MARIE WORKED as a nanny for 14 years, until last October, when health problems made her switch to work she could do from home: selling amateur pornography. Today the 36-year-old makes $12,000 a month on OnlyFans, an online subscription platform where she updates a feed of “BBW” (Big, Beautiful Woman) photos and videos, and sells extras including knickers-by-mail.

Perhaps not for much longer. On August 19th OnlyFans said that, from October, it would ban the explicit content that dominates the site. Contributors, some of whom had been reassured that it would “always” allow X-rated material, were outraged. Amid an exodus, on August 25th it suspended the ban. Performers like Marie, who thinks nannying is no longer an option after her spell in porn, are shaken. “OnlyFans was a godsend,” she says. “Now it’s kind of a nightmare.”

The site, founded in 2016 by 33-year-old Tim Stokely, tends not to feature in official promotions of Britain’s startup scene. Yet with projected revenues of $1.2bn this year, it is one of the country’s most successful internet firms. After three slow years, during which a majority stake was sold to Leo Radvinsky, an American porn mogul, it boomed in 2020 as youngsters sought to make a living under lockdown. It now claims 130m users and 2m contributors, who earn more than $300m a month after OnlyFans takes its 20% cut.

The botched pivot, likened by some to a strip club focusing on chicken wings, was attributed to “the requests of our banking partners and payout providers”. Mr Stokely told the Financial Times that banks including BNY Mellon, Metro Bank and JPMorgan Chase had made life difficult (the banks declined to comment). The U-turn was credited to “banking partners’ assurances”.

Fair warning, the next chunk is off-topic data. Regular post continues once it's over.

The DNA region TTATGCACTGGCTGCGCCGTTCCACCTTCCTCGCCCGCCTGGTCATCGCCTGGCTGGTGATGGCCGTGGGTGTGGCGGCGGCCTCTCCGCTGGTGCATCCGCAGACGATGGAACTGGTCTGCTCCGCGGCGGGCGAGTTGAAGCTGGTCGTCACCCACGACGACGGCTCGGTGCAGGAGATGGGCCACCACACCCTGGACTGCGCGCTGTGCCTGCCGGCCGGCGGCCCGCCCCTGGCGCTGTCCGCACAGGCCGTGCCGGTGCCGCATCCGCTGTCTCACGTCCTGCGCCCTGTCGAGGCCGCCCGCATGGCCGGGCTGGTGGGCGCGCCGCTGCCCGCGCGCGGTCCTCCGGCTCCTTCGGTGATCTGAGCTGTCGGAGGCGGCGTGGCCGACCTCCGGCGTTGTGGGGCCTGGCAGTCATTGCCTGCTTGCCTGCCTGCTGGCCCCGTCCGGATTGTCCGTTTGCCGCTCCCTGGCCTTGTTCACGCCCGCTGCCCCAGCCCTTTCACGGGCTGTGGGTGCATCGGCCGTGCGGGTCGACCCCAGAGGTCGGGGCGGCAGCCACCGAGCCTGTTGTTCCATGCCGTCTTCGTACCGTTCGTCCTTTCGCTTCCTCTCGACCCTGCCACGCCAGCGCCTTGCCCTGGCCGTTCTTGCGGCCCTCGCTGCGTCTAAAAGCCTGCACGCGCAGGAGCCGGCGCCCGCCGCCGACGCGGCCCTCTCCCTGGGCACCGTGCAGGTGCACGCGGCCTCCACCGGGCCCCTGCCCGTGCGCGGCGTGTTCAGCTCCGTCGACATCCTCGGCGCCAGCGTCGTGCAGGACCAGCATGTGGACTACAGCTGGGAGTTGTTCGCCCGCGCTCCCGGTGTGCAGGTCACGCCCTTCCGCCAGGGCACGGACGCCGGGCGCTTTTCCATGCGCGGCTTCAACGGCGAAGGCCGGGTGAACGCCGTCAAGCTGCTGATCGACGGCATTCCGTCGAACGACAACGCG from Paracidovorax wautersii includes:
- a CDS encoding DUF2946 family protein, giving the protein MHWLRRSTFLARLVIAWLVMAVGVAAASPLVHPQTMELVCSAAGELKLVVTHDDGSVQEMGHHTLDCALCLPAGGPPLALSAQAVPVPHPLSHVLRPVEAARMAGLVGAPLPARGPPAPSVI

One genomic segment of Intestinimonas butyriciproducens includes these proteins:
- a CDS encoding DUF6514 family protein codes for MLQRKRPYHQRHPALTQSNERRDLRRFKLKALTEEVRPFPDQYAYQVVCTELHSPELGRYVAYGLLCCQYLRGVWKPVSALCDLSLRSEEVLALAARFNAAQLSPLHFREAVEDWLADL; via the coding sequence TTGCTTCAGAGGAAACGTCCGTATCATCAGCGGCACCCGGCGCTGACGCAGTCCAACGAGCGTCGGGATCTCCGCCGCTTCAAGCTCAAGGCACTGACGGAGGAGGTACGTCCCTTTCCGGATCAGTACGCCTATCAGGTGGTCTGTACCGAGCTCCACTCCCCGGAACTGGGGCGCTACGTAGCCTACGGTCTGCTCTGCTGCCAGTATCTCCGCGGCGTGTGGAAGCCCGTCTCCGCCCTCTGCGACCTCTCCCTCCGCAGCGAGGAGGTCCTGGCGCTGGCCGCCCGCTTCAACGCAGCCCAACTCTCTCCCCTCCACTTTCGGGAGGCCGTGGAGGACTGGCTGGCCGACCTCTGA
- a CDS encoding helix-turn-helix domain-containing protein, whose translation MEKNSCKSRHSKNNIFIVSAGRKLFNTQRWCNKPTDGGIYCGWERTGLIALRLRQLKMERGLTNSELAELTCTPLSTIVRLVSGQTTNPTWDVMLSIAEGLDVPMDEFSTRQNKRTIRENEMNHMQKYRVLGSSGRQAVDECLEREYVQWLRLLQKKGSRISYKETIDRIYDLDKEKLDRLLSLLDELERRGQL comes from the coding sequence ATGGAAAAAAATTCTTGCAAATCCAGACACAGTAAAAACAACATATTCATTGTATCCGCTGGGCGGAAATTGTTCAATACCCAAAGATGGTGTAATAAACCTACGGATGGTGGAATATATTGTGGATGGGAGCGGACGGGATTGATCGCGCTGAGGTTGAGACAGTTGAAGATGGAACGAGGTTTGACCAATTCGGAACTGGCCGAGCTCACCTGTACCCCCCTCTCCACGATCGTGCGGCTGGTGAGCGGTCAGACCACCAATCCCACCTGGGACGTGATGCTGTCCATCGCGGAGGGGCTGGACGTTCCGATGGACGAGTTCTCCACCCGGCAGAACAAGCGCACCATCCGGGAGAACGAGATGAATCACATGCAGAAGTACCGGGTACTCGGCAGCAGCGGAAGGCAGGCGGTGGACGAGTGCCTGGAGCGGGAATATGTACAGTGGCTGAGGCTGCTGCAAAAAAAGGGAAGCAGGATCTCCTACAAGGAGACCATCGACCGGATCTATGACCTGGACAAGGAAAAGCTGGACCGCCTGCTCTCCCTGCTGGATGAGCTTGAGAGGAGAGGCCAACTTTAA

Payment handlers have been tightening their rules on porn. From October Mastercard will require banks to certify that sites complete checks including reviewing content before publication. OnlyFans says it does this; in July it deleted 655 accounts, 15 for publishing child-sex images. But a BBC investigation found the site gave second chances to accounts that broke its rules.

This has spooked investors. The “creator economy” is all the rage among venture capitalists, who have piled into firms like Cameo, which sells celebrity videos. Yet despite its growth and fame (Beyoncé has namechecked it in a song), investors have passed on OnlyFans. Some see reputational risk. Others probably hesitated “while the threat of being shut down by payment processors hung over its head”, says Josh Constine of SignalFire, a venture fund.

Following its flip-flop, OnlyFans risks losing contributors, too. “What they’re trying to say is, ‘We’ve gone soft-core from hard-core,’ but their messaging has been so poor that they have gone to no-core,” says Myles Jackman, a lawyer who represents sex workers. Contributors have been circulating spreadsheets comparing other platforms’ payout rates. The Adult Performance Artists Guild (APAG), a union, has offered advice on how to switch to other sites like Fansly and PocketStars.

There is “a continuous migration of sex workers around the digital domain”, says Mr Jackman. Mira, a 23-year-old who has sold selfies since her teens, says her main worry about the OnlyFans fiasco is that “it may become a trend with any future site”. Payment firms like PayPal and Square have ditched porn. Cryptocurrencies may offer an alternative. Pornhub, which was dropped last year by Mastercard and Visa after being found to have hosted videos of minors, accepts Bitcoin and the like.

Without sex, OnlyFans’ purpose would be unclear. A few celebrities use it for non-X-rated purposes, including Floyd Mayweather, a boxer, but none has been a hit. Bella Thorne, an actress, made a fortune last year selling a “nude” photo for $200, but had to issue refunds after buyers complained that she was still in her smalls. OFTV, a new venture that is clean enough for app stores, is full of bland “influencers”. Meanwhile, according to court documents OnlyFans’ parent company is being pursued by British tax authorities for more than £10m ($13.6m) in unpaid VAT (the firm disputes it), and APAG is considering legal action. A quietly successful startup suddenly looks all too short of fans.